Steem, Condenser and Utopian

After launched Steem's license included the paragraph: "Redistribution and use in source and binary forms, with or without modification, are permitted provided that the following conditions are met: (...) The software is not used with any forks of the Steem blockchain that are not recognized by Steemit, Inc in writing."[3] To change that the steemian @demotruk proposed in March 15, 2017, a Petition to Demand Steem be made fully Open Source.[4]

Dan Larimer, one of the creators of Steem published the post - Making Steem really open source (deleted - see comments) - in the same day of his resignation as Steemit, Inc Chief Technology Officer in March 15, 2017.[5] In his post Dan mentioned the Against Intellectual Monopoly study pulished in 2007 by Michele Boldrin and David K. Levine which statement says: “In fact intellectual property is not like ordinary property at all, but constitutes a government grant of a costly and dangerous private monopoly over ideas. We show through theory and example that intellectual monopoly is not necessary for innovation and as a practical matter is damaging to growth, prosperity and liberty”.[6] Few months later, in May 19, other steemian Aggroed published an amazed post celebrating that Steemit, Inc adopted the MIT copyright license like Bitcoin.[7]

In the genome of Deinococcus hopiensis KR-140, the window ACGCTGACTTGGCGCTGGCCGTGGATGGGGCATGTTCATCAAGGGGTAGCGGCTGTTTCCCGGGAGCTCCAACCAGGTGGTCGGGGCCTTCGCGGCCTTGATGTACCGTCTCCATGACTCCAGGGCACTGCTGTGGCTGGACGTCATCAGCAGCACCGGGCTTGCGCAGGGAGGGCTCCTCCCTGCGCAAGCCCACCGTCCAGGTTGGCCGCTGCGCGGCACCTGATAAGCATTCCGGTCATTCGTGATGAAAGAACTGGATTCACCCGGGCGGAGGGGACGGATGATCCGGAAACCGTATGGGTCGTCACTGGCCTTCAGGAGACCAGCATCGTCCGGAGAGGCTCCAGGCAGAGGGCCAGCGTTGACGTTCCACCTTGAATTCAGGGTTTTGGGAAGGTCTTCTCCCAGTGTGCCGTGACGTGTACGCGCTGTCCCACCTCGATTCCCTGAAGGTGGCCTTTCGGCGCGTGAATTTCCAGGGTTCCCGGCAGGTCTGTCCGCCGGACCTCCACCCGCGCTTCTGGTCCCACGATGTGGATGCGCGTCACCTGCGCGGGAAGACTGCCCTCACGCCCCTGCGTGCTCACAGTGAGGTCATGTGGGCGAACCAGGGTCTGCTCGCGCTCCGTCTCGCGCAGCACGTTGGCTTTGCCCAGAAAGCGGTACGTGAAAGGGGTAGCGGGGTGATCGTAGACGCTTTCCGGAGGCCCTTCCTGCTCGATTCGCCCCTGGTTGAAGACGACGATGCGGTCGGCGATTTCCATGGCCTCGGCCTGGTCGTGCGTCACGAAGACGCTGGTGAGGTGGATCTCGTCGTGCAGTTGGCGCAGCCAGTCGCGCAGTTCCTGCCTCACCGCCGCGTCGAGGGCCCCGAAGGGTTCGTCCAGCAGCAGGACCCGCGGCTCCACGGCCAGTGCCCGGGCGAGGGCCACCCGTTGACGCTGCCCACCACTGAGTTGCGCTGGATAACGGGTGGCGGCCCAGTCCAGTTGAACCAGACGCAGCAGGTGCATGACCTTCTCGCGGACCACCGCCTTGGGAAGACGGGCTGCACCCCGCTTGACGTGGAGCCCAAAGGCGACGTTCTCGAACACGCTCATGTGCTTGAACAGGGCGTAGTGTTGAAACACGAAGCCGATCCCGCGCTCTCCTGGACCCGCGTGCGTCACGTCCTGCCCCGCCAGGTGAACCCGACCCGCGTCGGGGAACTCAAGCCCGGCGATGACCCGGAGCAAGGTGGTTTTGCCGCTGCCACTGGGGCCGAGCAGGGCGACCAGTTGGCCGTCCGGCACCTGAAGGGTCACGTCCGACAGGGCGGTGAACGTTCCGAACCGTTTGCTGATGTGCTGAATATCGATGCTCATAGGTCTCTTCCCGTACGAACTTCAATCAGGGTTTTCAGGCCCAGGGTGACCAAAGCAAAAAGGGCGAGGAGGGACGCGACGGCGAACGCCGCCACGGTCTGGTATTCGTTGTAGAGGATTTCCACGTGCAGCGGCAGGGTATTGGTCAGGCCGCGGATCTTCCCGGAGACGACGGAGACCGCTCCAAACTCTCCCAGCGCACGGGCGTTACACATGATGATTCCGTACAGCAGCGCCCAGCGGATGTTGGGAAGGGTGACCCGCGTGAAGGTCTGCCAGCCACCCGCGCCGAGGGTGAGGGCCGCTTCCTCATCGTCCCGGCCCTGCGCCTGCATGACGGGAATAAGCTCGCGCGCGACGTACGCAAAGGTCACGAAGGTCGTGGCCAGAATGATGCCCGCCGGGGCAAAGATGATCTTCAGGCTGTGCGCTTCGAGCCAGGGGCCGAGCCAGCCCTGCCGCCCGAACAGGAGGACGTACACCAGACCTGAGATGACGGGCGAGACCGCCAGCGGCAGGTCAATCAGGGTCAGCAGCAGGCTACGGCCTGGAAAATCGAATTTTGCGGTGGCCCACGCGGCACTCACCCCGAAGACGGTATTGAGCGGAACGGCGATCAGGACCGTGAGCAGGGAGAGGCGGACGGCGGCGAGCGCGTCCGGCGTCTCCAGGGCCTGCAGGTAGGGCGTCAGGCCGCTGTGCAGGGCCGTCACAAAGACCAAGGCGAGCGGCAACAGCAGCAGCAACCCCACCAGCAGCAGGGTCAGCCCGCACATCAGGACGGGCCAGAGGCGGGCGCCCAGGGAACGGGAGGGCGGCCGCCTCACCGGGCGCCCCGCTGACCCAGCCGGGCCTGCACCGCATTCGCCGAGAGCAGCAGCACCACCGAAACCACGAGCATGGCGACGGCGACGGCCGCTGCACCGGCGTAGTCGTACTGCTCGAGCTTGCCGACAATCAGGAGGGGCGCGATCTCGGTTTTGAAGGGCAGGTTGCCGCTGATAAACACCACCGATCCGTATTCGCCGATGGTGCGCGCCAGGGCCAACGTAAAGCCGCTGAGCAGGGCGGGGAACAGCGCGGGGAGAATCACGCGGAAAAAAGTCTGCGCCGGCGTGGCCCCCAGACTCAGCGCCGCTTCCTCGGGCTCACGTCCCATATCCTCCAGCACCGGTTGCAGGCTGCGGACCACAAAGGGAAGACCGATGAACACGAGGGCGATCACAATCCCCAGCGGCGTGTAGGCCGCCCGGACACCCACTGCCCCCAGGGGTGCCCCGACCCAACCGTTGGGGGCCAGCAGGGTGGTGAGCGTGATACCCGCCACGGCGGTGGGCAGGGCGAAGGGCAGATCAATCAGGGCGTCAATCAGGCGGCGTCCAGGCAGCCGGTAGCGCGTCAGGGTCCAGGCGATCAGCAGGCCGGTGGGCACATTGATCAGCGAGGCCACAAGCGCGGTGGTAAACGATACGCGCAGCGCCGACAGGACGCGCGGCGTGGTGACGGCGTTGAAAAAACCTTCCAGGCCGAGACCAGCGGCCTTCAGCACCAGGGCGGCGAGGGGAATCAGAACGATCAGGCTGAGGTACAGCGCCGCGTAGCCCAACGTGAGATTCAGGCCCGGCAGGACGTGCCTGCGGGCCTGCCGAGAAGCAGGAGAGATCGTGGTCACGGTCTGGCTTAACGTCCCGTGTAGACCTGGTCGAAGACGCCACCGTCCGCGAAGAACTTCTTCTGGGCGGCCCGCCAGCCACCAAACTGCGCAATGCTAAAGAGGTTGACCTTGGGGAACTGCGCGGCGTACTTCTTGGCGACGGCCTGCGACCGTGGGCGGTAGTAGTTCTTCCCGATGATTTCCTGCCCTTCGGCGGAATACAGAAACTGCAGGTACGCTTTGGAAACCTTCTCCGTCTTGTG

The Steemit interface, called Condenser, also became an Open Source project. Technically speaking it is the react.js web interface to the world's first blockchain-based social media platform, It uses Steem, a Blockchain powered by Graphene 2.0 technology to store JSON-based content for a plethora of web applications.[8]

One of the most successfull projects of the Steem Ecosystem - Utopian - was launched by Diego Pucci (@elear) and launched on September 26th, 2017 and uses the Steem blockchain to reward Open Source contributors.[9]


  1. 1.0 1.1 1.2 What is “open source” and why is it important for cryptocurrency and open blockchain projects? Written by Peter Van Valkenburgh on Coin Center and published in October 17, 2017
  2. Open-source software Article on Wikipedia, retrieved in February 20, 2018
  3. Steem's license Written by @hagbardceline on Steemit in April 9, 2017
  4. Petition to Demand Steem be made fully Open Source Written by @demotruk on Steemit in March 15, 2017
  5. Making Steem really open source Written by Dan Larimer (@dantheman) on Steemit (deleted - see comments) in March 15, 2017
  6. Against Intellectual Monopoly Written by Michele Boldrin and David K. Levine on UCLA Economic and Game Theory website, published in January 22, 2007
  7. Staas- Steemit as a Service Written by Aggroed (@aggroed) on Steemit in May 19, 2017
  8. Steemit - updated - open source ! Written by @rdef on Steemit in October 27, 2017
  9. Utopian: My Contribution to the Open Source World. Written by Diego Pucci (@elear) on Steemit in September 26, 2017